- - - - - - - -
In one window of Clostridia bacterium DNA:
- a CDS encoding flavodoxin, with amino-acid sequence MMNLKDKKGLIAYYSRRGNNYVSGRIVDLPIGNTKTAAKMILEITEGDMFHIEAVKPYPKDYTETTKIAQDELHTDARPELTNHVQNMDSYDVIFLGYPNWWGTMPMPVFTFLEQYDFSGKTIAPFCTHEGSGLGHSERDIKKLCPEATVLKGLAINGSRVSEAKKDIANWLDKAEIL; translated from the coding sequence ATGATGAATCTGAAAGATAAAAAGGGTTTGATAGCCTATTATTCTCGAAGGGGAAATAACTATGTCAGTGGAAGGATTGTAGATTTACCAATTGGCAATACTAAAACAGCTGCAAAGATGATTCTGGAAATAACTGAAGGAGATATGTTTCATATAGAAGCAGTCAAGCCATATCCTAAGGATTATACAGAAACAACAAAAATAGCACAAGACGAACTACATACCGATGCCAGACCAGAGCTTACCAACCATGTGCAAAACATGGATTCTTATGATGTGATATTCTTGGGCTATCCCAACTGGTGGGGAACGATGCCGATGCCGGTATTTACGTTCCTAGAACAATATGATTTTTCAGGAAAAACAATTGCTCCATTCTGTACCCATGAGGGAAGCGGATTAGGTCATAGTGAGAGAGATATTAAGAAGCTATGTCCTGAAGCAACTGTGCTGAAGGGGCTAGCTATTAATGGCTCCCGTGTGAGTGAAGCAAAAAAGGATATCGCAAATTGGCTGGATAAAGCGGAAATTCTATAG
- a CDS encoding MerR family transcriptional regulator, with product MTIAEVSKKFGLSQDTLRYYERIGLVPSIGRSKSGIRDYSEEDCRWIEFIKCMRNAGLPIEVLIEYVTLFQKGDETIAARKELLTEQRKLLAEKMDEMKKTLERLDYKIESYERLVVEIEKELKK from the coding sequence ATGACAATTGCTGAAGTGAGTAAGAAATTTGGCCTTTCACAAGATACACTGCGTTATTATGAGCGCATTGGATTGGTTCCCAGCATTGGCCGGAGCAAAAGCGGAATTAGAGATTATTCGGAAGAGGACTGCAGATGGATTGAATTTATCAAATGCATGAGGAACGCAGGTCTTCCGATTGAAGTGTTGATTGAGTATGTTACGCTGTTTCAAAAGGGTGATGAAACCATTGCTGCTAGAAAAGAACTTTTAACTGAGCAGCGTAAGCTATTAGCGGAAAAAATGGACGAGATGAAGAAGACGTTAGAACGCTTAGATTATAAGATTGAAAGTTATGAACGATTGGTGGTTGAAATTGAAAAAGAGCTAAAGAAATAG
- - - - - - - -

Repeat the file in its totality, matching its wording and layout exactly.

In one window of Clostridia bacterium DNA:
- a CDS encoding flavodoxin, with amino-acid sequence MMNLKDKKGLIAYYSRRGNNYVSGRIVDLPIGNTKTAAKMILEITEGDMFHIEAVKPYPKDYTETTKIAQDELHTDARPELTNHVQNMDSYDVIFLGYPNWWGTMPMPVFTFLEQYDFSGKTIAPFCTHEGSGLGHSERDIKKLCPEATVLKGLAINGSRVSEAKKDIANWLDKAEIL; translated from the coding sequence ATGATGAATCTGAAAGATAAAAAGGGTTTGATAGCCTATTATTCTCGAAGGGGAAATAACTATGTCAGTGGAAGGATTGTAGATTTACCAATTGGCAATACTAAAACAGCTGCAAAGATGATTCTGGAAATAACTGAAGGAGATATGTTTCATATAGAAGCAGTCAAGCCATATCCTAAGGATTATACAGAAACAACAAAAATAGCACAAGACGAACTACATACCGATGCCAGACCAGAGCTTACCAACCATGTGCAAAACATGGATTCTTATGATGTGATATTCTTGGGCTATCCCAACTGGTGGGGAACGATGCCGATGCCGGTATTTACGTTCCTAGAACAATATGATTTTTCAGGAAAAACAATTGCTCCATTCTGTACCCATGAGGGAAGCGGATTAGGTCATAGTGAGAGAGATATTAAGAAGCTATGTCCTGAAGCAACTGTGCTGAAGGGGCTAGCTATTAATGGCTCCCGTGTGAGTGAAGCAAAAAAGGATATCGCAAATTGGCTGGATAAAGCGGAAATTCTATAG
- a CDS encoding MerR family transcriptional regulator, with product MTIAEVSKKFGLSQDTLRYYERIGLVPSIGRSKSGIRDYSEEDCRWIEFIKCMRNAGLPIEVLIEYVTLFQKGDETIAARKELLTEQRKLLAEKMDEMKKTLERLDYKIESYERLVVEIEKELKK from the coding sequence ATGACAATTGCTGAAGTGAGTAAGAAATTTGGCCTTTCACAAGATACACTGCGTTATTATGAGCGCATTGGATTGGTTCCCAGCATTGGCCGGAGCAAAAGCGGAATTAGAGATTATTCGGAAGAGGACTGCAGATGGATTGAATTTATCAAATGCATGAGGAACGCAGGTCTTCCGATTGAAGTGTTGATTGAGTATGTTACGCTGTTTCAAAAGGGTGATGAAACCATTGCTGCTAGAAAAGAACTTTTAACTGAGCAGCGTAAGCTATTAGCGGAAAAAATGGACGAGATGAAGAAGACGTTAGAACGCTTAGATTATAAGATTGAAAGTTATGAACGATTGGTGGTTGAAATTGAAAAAGAGCTAAAGAAATAG